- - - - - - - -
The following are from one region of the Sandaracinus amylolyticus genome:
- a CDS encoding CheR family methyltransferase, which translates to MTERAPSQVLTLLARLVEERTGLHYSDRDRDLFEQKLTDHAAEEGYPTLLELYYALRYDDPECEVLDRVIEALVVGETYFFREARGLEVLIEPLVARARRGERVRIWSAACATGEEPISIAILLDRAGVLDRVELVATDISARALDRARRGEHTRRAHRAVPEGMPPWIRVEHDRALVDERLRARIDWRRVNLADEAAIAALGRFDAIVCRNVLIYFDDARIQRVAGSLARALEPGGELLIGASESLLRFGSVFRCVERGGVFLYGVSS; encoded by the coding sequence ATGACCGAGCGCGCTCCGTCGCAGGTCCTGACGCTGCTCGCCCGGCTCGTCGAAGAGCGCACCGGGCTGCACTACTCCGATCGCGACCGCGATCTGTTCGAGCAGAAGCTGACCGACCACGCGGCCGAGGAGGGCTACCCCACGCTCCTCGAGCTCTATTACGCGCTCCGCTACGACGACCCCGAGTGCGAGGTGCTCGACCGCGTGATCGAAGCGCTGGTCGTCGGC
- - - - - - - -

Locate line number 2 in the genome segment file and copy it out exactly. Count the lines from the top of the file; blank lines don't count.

- a CDS encoding CheR family methyltransferase, which translates to MTERAPSQVLTLLARLVEERTGLHYSDRDRDLFEQKLTDHAAEEGYPTLLELYYALRYDDPECEVLDRVIEALVVGETYFFREARGLEVLIEPLVARARRGERVRIWSAACATGEEPISIAILLDRAGVLDRVELVATDISARALDRARRGEHTRRAHRAVPEGMPPWIRVEHDRALVDERLRARIDWRRVNLADEAAIAALGRFDAIVCRNVLIYFDDARIQRVAGSLARALEPGGELLIGASESLLRFGSVFRCVERGGVFLYGVSS; encoded by the coding sequence ATGACCGAGCGCGCTCCGTCGCAGGTCCTGACGCTGCTCGCCCGGCTCGTCGAAGAGCGCACCGGGCTGCACTACTCCGATCGCGACCGCGATCTGTTCGAGCAGAAGCTGACCGACCACGCGGCCGAGGAGGGCTACCCCACGCTCCTCGAGCTCTATTACGCGCTCCGCTACGACGACCCCGAGTGCGAGGTGCTCGACCGCGTGATCGAAGCGCTGGTCGTCGGC